A standalone Child & Adolescent Psychiatry Hospital off of Raymond Road opened. Meriter also opened its first medical clinic in Middleton off of Elmwood Avenue.
Meriter opens its new Atrium addition, a 117,000-square-foot addition that houses the new Emergency Room, educational conference rooms, and cardiology and pulmonary departments.
Meriter opens its Birthing Center, becoming the first area hospital to offer single-room maternity care to families in southern Wisconsin.
Meriter started an Adolescent Psychiatry Program.
General Health Services and Methodist Health Services, the parent companies of Madison General Hospital and Methodist Hospital, merge to become Meriter Health Services. Madison General and Methodist - Madison's two oldest hospitals - become Meriter Hospital.
Methodist and Madison General boards meet to discuss how the hospitals should respond to Physicians Plus and Jackson Clinic merger discussions. Methodist Hospital opens its Women's Center.
Methodist Hospital installs a new CAT scanner. Madison General Hospital reorganizes into General Health Services.
Nurse internship program is added at Methodist Hospital. The program's goal is to assist new graduates in assuming the responsibilities of practitioners in a clinical setting.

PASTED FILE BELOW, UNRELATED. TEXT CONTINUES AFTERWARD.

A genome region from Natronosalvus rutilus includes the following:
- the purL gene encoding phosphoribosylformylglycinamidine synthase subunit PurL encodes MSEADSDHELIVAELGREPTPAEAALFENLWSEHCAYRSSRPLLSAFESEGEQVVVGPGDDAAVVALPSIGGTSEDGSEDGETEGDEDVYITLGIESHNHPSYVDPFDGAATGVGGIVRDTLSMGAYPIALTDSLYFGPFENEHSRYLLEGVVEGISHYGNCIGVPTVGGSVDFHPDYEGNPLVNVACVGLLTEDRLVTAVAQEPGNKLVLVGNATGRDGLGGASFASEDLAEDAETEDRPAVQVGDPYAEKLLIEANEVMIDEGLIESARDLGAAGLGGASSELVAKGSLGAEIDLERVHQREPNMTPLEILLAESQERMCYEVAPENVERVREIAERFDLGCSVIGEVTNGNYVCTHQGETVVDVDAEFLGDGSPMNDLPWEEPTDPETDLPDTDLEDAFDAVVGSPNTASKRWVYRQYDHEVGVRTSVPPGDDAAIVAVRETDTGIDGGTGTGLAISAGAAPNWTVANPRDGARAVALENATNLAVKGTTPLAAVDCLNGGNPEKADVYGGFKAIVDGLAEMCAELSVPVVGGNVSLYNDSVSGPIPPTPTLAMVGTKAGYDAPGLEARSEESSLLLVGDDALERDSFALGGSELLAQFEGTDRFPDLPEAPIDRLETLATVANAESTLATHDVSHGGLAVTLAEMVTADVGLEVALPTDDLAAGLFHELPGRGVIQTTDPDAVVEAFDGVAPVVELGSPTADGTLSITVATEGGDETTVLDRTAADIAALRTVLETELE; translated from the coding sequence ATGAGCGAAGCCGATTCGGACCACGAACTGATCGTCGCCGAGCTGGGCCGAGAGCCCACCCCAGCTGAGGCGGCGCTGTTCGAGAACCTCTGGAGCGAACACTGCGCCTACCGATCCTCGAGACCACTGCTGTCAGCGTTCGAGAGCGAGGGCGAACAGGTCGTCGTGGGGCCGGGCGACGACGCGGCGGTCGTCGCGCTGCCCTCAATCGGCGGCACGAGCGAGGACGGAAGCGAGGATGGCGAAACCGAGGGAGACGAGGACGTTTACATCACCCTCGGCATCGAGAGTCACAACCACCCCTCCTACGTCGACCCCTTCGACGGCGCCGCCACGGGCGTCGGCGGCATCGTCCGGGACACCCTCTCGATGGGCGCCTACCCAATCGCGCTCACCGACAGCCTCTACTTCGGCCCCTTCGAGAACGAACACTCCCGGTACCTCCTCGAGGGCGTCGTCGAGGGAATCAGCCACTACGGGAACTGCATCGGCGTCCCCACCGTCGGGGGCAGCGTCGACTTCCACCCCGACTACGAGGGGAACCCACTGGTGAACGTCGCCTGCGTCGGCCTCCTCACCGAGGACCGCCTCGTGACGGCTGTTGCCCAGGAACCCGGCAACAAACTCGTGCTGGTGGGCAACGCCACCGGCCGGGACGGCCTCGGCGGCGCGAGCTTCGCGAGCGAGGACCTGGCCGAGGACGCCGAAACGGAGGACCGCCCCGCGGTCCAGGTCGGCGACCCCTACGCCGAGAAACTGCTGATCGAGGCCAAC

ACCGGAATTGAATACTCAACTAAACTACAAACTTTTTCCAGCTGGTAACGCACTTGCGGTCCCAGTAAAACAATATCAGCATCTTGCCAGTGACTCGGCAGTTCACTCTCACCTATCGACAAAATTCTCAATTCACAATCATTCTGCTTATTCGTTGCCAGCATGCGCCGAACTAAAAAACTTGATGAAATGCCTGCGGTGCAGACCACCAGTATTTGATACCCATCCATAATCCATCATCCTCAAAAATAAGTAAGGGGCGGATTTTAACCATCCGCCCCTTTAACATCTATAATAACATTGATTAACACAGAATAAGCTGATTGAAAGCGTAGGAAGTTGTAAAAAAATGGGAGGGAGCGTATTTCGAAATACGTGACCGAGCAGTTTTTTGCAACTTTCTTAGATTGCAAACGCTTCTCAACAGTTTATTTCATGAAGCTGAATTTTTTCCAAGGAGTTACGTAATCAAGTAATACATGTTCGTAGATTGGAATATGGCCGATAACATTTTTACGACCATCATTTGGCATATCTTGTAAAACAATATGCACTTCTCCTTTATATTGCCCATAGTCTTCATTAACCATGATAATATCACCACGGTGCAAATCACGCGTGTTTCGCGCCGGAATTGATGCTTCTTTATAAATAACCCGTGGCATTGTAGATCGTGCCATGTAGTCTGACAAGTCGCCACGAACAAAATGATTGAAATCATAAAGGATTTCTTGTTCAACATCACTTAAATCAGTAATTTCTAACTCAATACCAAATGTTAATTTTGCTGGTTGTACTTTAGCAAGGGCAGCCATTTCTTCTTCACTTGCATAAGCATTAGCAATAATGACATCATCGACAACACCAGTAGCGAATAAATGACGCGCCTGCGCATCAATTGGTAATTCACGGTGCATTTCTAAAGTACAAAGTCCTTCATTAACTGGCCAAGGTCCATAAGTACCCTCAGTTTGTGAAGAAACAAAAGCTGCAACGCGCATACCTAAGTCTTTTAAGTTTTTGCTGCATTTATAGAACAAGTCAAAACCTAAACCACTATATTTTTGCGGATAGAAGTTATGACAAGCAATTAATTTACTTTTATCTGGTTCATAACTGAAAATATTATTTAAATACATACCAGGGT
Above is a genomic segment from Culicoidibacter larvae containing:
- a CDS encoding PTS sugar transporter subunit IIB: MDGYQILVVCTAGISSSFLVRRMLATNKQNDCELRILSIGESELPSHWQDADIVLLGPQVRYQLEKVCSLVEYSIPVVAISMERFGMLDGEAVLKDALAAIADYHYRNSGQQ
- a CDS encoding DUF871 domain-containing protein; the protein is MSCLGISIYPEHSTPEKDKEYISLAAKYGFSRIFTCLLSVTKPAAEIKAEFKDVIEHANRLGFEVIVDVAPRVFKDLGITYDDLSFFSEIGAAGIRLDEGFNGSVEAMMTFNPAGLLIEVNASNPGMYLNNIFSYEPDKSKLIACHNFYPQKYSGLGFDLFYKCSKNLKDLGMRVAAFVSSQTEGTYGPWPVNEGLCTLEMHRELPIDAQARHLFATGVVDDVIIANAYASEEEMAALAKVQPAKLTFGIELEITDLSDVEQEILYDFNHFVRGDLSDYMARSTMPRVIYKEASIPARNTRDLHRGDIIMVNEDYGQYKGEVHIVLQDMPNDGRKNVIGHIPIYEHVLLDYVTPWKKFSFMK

Methodist Hospital School of Nursing graduates its final senior class. More than 1,000 students have graduated from the school since its inception in 1921.
Madison General finishes construction of its Tower addition. The NewStart Alcohol and Drug Treatment Program, Perinatal Center and Cardiac Rehabilitation programs are operating.
The Methodist Health Foundation is established. Madison General Hospital finishes construction on its new laboratory on South Brooks Street (the current Meriter Laboratories building) and parking ramp.
The Oscar Rennebohm Foundation gives Methodist Hospital a cardiac monitor, the first of its kind in Wisconsin. Annual admissions are more than 2,200. First male student graduates from Madison General School of Nursing.
Madison General Hospital opens its North Wing, and demolishes the original 1903 building to make room. The new addition houses the hospital's Psychiatry and Rehabilitation programs. Methodist Hospital opens its new Intensive Care Unit, the first hospital in the city to adopt a new principle of combining all critically ill patients in one area rather than in individual units for specific classes of patient care.
Methodist Hospital's Psychiatric Center opens. A new nursing building is completed. Hospital purchases a polarized x-ray unit that prints x-rays in 10 seconds. Patients are still allowed to smoke in their rooms.
Madison General Medical and Surgical Research Foundation established. Madison General Hospital becomes affiliated with the UW Medical School in that Madison General staff give obstetrics training to UW medical students.